The Simplicity of Sainthood

“What is a saint but simply a resolute soul, a soul that uses power plus action?”
~ Saint Mother Teresa of Calcutta

What is it about a bookshop that draws people in? Is it the musty scent of printed paper, the sense of calm and peace amidst a chaotic world? The stacks seem to ooze comfort, understanding, and wisdom. Almost like coming home.

One drizzly Friday evening, I was feeling a little gray. I decided to take some time to do something that I enjoy. For me, that meant driving straight to Barnes and Noble after work. I could have done any number of things: I could have hit the town with my friends, gone to see a movie, enjoyed dinner out somewhere downtown, something a little more social perhaps… But I wanted to be among books--my inanimate friends. Probably more than that, I was craving silence.

I was perusing the stacks when my eye fell on a tiny book. I tend to pay attention to those moments: what about this tiny little book, of which there are no other copies, caught my eye among this tidal wave of information?

It was a book containing snippets of Mother Teresa’s teachings. I didn’t wait to purchase it, I sat down and devoured it, hungry for the insight it contained. I have since passed on the book, and I can’t even remember its title, but the following words have stuck with me:

“Everything depends on these two or three words: I will or I will not. I must put all of my energy into this will. St. John Berchmans, St. Stanislaus, St. Margaret Mary said I will, and they did become saints. What is a saint but simply a resolute soul, a soul that uses power plus action?”

The simplicity of this question stopped me dead in my tracks.

Spiritual discipline is like anything else we desire in our lives: physical fitness, building our career, strengthening relationships… All the principles are the same, simple principles. Yet we complicate them. We entangle ourselves in the world, in desires for things not of God. We desire affirmation from others, we desire talent over virtue, we desire recognition, seek pleasure, and put ourselves before the needs of others. Don’t we?

I had to ask myself, am I resolute in following the Lord, striving for SAINTHOOD, as St. Mother Teresa did? I wasn’t sure I wanted to know the answer, and I was even less sure that I wanted to change my answer, because on some level, I knew the consequences of such a decision.

We don’t want to believe that we are capable of becoming saints, because then we’d have to own up to it. We would have to start living differently and living by example. We would be under the scrutiny of others. We would be accountable for speaking Truth even when it is uncomfortable or awkward.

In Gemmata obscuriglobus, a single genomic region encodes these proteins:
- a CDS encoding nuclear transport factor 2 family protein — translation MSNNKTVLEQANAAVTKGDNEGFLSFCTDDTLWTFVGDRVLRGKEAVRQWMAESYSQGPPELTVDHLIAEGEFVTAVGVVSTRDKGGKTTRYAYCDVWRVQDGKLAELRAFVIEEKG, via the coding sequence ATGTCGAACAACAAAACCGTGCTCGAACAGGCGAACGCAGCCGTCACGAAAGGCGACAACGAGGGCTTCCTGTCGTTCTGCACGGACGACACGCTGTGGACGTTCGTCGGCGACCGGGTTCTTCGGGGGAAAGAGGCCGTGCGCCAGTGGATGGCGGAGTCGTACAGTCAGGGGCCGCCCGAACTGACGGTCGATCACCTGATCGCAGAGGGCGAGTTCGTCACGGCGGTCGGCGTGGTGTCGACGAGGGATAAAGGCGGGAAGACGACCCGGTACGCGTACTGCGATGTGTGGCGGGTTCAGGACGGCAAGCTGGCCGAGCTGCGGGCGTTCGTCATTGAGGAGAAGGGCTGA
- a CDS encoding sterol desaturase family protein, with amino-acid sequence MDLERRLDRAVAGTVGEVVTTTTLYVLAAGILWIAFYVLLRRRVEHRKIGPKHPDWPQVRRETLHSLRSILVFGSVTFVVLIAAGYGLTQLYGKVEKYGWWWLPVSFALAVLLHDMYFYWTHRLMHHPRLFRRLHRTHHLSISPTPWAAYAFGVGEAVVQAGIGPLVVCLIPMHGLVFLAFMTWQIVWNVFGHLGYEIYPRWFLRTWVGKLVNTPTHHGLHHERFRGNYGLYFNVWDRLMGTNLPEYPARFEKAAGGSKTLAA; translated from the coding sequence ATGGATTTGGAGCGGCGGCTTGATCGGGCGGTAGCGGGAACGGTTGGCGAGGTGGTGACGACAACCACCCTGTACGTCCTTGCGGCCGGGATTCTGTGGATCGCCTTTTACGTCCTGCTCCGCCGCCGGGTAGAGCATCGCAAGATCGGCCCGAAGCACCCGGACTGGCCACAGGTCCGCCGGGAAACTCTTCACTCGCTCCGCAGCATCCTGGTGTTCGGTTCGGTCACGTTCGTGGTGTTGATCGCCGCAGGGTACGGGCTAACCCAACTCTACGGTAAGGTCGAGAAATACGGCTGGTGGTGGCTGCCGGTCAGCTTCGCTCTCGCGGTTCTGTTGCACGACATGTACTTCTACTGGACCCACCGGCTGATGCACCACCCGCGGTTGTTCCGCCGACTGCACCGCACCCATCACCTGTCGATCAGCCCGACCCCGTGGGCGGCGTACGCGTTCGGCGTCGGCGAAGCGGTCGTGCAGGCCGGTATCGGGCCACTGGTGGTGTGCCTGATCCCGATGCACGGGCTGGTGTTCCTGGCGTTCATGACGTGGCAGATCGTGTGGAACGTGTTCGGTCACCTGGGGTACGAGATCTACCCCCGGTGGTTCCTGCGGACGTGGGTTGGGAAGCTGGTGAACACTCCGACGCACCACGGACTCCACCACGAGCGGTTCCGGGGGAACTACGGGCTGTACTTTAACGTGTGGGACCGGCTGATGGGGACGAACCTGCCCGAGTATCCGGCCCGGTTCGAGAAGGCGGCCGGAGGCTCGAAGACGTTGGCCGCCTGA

We would have to do things we don’t always feel like doing, such as loving hard personalities, working hard when we are exhausted, seeing the path toward “Easy Street” and rejecting it! That doesn’t sound like much fun to me.

But there is beauty in the road less traveled.

Meditating on the words of St. Mother Teresa, I was surprised to find in my heart that amidst all my inconsistency, my self-doubt and fear of the call to be a saint, somehow I have one thing that I know to be true of myself. Of this I am absolutely resolute: the Devil will never have me. I am the Lord’s, and He is mine.

I was reminded recently that all God wants of us is us. He wants your heart, not your abilities. He can give you whatever abilities you need to do His will, but so often we tend to focus on what we do not have. He wants your “yes.” Yes, it is that simple. Are you willing to give it to him?

I want to leave you with the wisdom of one of my favorite poets.

The Road Not Taken by Robert Frost

Two roads diverged in a yellow wood,
And sorry I could not travel both
And be one traveler, long I stood
And looked down one as far as I could
To where it bent in the undergrowth;

Then took the other, as just as fair,
And having perhaps the better claim,
Because it was grassy and wanted wear;
Though as for that the passing there
Had worn them really about the same,

And both that morning equally lay
In leaves no step had trodden black.
Oh, I kept the first for another day!
Yet knowing how way leads on to way,
I doubted if I should ever come back.

I shall be telling this with a sigh
Somewhere ages and ages hence:
Two roads diverged in a wood, and I—
I took the one less traveled by,
And that has made all the difference.

Image via Debbie Herbeck